“No, Your Grace.” Hutchinson replied. “Not at all.” He looked over his shoulder as Eudora Stover swept out of the mean, filthy house—followed by Hortence.

“Well, look who come to see us!” Eudora shouted.

“If it ain’t me ol’ employers.” Hortence snarled.

Mr. Punch reached forward to close the door of the carriage before the women could get to him and to Robert. Hutchinson grabbed the Duke’s arm.

“You’re hurting!” Punch shouted.

“Don’t mean to, Sir, only there’s some what wants to see ya.”

“We’ve seen them.” Robert snarled.

“No, no, not these ladies. Another one.”

“Who?” Robert asked.

“The Duke’s former sister.” Eudora grinned.

Did you miss Chapters 1-201? If so, you can read them here. Come back on Monday for Mr. Punch of Belgrave Square, Chapter 203.

Unusual Artifacts: A Claude Glass, 1775-1780

Claude Glass
The Victoria and Albert Museum

A Claude Glass is ostensibly a small, blackened mirror which is contained in a box. The device acts as a portable drawing and painting tool which was popular in the late Eighteenth Century with the amateur artists who embarked on international “sketching tours.”

The device was especially meant for us in rendering landscapes by reflecting a landscape so that it could be copied by the artist. The reflections of the landscape, it was said, resembled some of the characteristics of the Italian landscapes by the famous Seventeenth-Century painter and sketcher Claude Lorrain from whom the instrument gets its name.

The instrument consists of a slightly convex blackened mirror. The artist would hold the glass up to his or her eye, allowing the scenery behind the viewer to be seen as opposed to that in front. The convexity of the mirror served to reduce the dimensions of extensive views into those more suited for a small drawing. The mirror was blackened (as opposed to a normal silvered mirror) served to produce a somewhat weaken the reflection, making only the most prominent features stand out. This also reduced the intensity of the colors. The resulting image was thought to be a more picturesque view of the landscape.

Object of the Day: T.W. Hunt Dry Goods

I adore this die-cut trade card which has been designed to resemble an Eastlake style ebonized easel. It’s just too wonderful with its landscape painting and spray of flowers. The card was likely selected from a catalog for overprinting, but I must say that Mr. T.W. Hunt did an excellent job of choosing.

The card has been printed:

Compliments of: T.W. HUNT 
1071 & 1073 Pearl St. 

Friday, November 30, 2012

Gifts of Grandeur: A Ruby and Diamond Brooch

Gold, Metal, Diamonds and Rubies
The Victoria & Albert Museum
This beautiful brooch is caught between two eras. The upper portion is clearly rooted in Art Nouveau sensibilities with its symmetrical curvilinear crest. The lower part of the brooch, however, speaks of Art Deco ideals with its gently tapered, angular base—long and pointed, and set with contrasting diamonds and rubies.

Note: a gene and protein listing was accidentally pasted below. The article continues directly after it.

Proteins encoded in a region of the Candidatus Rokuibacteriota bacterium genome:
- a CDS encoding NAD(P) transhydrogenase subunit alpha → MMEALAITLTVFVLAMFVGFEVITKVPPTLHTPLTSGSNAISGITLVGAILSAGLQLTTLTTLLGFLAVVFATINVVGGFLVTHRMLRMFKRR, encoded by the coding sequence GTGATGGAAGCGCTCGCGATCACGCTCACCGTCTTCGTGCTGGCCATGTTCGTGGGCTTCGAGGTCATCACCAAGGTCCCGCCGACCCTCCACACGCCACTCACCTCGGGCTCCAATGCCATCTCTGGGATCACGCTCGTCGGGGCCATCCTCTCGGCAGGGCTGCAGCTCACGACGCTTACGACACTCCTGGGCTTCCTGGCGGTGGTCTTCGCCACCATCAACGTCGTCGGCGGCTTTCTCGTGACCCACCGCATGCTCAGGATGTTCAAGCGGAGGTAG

The brooch was made sometime between 1910 and 1920—thus accounting for its combination of styles. It truly is a transitional design, and, really, quite an attractive one. Backed in gold, the diamonds and rubies are set in what is described simply as “white metal.” The maker of the brooch is unknown and there’s some debate as to whether it comes from the U.S. or from Europe. It is housed in Jewelry Room Ninety-One at the V&A.

The Art of Play: The Albert Smith Mr. Punch, 19th C.

The V&A
Albert Smith's Mr. Punch
Nineteenth Century
This and all related images from:
The Victoria & Albert Museum

This gorgeous carved wood glove puppet of Mr. Punch was created by Albert Smith (1886-1963), a famed Punch and Judy Professor, in the late Nineteenth Century.  Hair of artificial fur frames his carved and painted face.  Punch wears his traditional stuffed crimson corduroy hat trimmed with embroidered braid and a crimson velvet tunic to which is attached a crimson velvet sleeve to cover the Professor's arm. The sleeves of Punch's robe are a medium blue velvet edged with metallic braid while his little breeches are of a matching blue velvet .

Though clearly well-used, his face is still lively and the figure seems imbued with that special life that only Mr. Punch can possess.  After a life well-spent slap-sticking and squawking, he now resides in the Victoria & Albert Museum.  

Mr. Punch in the Arts: Victor Herbert's "Punchinello," 1900

Victor Herbert

Born in Ireland and raised in Germany, Victor Herbert (1859-1924), remains one of the most celebrated American composers, cellists and conductors. Herbert, despite his other talents, is best known for composing a host of successful operettas which debuted on Broadway from the 1890s through World War I.

One of the most influential of New York’s “tin pan alley” composers, Herbert was also a founder of the American Society of Composers, Authors, and Publishers (ASCAP).  He is credited as  composing two operas, a cantata, 43 operettas, incidental music to 10 plays, 31 compositions for orchestra, nine band compositions, nine cello compositions, five violin compositions with piano or orchestra, 22 piano compositions and numerous songs, choral compositions and orchestrations of works by other composers, among other music.

In 1900, Herbert produced this beautiful concerto inspired by Mr. Punch and entitled, “Punchinello.”  Enjoy this antique Ampico piano roll of Herbert performing the piece himself.

Mr. Punch's Puzzles: The Riddle of the Week

Once, again, Mr. Punch, with my help, is offering up a true Victorian riddle.  The first person to answer correctly--by posting in the comments--will receive public congratulations.